Women like Cornett don’t get paid for the work they do for Moms Demand Action. She volunteers her time to help the group organize and grow. “At times it’s a roller coaster,” she told me. “You can go from such highs like having successful rallies or passing good bills in the legislature which you know will save lives to being utterly shattered by losing hard fights.”

Cornett’s teammates felt the sting of defeat this year when Tennessee legislators turned their backs on live firearm trainers by gutting the permit system in the state and allowing anyone to carry a gun without ever having fired one. “But,” said Cornett, “one thing I’ve learned over my years of volunteering is that we are always moving forward even if we are losing. Because we are making gains in relationships, in laws nationwide, etc. It’s a marathon and not a sprint. I think having that mindset is helpful.”

For Cornett it isn’t just about policy. “This is the only organization that I have been a part of that truly sees people. And what I mean by that is they see your potential and allow you to participate.” Moms Demand Action’s ability to train and support without micromanaging their volunteers has given their tens of thousands of volunteers a level of autonomy that sparks innovation and grows leaders. “We are always making room at the table and making the table bigger. We care about inclusion, equality, and diversity,” Cornett said. The goals of the group are as simple as they are politically difficult—they promote laws that aim to “keep firearms away from people with dangerous histories; such as domestic abusers, make sure that every gun purchased has a background check, and limit access to people who are in crisis and want to harm themselves.”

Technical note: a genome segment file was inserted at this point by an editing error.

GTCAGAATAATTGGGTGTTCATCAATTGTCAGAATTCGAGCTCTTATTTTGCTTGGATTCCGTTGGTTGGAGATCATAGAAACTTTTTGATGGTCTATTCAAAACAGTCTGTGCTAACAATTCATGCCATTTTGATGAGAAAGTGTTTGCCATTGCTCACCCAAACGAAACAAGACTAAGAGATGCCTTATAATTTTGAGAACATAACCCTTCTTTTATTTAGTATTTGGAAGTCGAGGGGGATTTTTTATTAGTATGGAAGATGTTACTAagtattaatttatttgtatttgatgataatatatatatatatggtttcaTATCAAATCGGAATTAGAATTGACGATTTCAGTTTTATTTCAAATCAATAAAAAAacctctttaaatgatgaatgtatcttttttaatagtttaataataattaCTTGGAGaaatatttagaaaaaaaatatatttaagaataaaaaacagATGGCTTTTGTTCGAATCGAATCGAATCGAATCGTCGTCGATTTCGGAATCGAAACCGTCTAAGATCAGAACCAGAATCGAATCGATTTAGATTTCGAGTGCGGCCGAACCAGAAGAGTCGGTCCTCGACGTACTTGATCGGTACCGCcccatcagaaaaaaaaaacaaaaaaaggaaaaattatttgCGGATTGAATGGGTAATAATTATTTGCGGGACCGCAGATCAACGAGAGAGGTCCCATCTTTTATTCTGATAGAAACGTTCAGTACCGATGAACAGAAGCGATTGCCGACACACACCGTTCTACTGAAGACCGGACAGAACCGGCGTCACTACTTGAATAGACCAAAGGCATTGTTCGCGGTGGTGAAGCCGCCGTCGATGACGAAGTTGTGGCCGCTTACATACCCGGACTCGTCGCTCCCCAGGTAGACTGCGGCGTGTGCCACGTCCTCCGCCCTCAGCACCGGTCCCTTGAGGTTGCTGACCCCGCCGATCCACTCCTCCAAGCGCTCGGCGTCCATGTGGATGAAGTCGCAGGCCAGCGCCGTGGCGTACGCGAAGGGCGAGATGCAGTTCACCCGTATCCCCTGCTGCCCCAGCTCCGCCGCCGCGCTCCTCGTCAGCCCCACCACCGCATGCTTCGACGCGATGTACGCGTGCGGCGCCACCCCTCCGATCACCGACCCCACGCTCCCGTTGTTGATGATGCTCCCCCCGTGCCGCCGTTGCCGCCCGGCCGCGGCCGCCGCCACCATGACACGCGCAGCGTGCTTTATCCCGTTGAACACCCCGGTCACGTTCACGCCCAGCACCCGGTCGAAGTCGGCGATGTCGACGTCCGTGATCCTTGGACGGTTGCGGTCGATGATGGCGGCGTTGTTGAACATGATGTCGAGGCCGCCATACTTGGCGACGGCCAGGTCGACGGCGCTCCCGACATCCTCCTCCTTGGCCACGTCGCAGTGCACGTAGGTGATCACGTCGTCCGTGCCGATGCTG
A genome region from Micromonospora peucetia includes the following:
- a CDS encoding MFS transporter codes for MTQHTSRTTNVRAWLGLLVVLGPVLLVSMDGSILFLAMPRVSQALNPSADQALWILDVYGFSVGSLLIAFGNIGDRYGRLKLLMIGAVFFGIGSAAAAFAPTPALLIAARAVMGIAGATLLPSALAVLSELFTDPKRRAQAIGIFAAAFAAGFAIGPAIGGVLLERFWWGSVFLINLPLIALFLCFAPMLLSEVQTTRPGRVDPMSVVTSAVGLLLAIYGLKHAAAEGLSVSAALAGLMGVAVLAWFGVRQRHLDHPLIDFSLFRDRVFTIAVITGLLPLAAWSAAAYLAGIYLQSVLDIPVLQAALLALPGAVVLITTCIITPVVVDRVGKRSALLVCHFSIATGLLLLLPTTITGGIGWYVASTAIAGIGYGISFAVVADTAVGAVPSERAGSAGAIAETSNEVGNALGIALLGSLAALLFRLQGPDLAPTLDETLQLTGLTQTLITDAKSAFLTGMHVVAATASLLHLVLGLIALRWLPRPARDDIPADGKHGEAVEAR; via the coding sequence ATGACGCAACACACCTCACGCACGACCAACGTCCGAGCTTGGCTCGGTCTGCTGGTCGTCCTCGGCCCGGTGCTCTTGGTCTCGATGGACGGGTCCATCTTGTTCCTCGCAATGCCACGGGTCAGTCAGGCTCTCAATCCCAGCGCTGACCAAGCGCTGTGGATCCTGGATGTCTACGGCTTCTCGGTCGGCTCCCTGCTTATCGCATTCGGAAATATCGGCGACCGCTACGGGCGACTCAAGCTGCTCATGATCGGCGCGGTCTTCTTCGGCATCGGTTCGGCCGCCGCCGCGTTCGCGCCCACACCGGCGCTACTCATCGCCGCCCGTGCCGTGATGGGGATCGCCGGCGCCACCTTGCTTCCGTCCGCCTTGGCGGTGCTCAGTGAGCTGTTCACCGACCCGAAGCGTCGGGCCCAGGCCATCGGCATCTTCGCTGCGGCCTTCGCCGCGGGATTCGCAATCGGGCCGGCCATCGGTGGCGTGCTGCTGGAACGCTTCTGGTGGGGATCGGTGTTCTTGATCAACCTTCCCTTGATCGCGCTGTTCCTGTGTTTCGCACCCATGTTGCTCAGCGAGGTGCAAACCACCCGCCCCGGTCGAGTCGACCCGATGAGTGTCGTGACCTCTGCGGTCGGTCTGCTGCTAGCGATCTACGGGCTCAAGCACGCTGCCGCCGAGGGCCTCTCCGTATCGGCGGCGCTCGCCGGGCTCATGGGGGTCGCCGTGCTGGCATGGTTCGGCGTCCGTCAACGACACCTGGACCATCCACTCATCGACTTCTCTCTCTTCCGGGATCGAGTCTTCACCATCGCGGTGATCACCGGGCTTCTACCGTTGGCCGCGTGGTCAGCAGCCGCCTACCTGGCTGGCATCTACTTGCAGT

Cornett’s own chapter of Moms Demand Action managed to get the mayor of their county seat in Gallatin, TN, to issue a proclamation on Gun Violence Awareness Day. The mayor delivered that proclamation in the backyard of gun manufacturer, Beretta USA. There is a message within that message, and it is that people want to feel safe moving about their communities. They want the people in their lives who need help to get help, before they hurt themselves or others. And most importantly: victims of gun violence are not statistics—they are people.

Just in the first two days of this month, four people were shot in Toledo, OH, including Roy Barringer, a local boxer. In Hartford, CT, 17 year old Usher Hanns was killed and three others injured. Hanns was shot to death a month before his 18th birthday. Seven people were shot when a disagreement about a football game escalated in Valley, AL. In Rocky Mountain, NC, at least four, likely 5, people were shot outside a Moose Lodge. And the next day, a fourteen year old boy killed his father, stepmother, 6 year old stepbrother, 5 year old stepsister and his 6 month old stepbrother.

These gun shots—and thousands of others—will reverberate through these lives and the lives of the people around them for years to come. Many of the cases are preventable. The message to the nation’s leaders is simple: Do Something.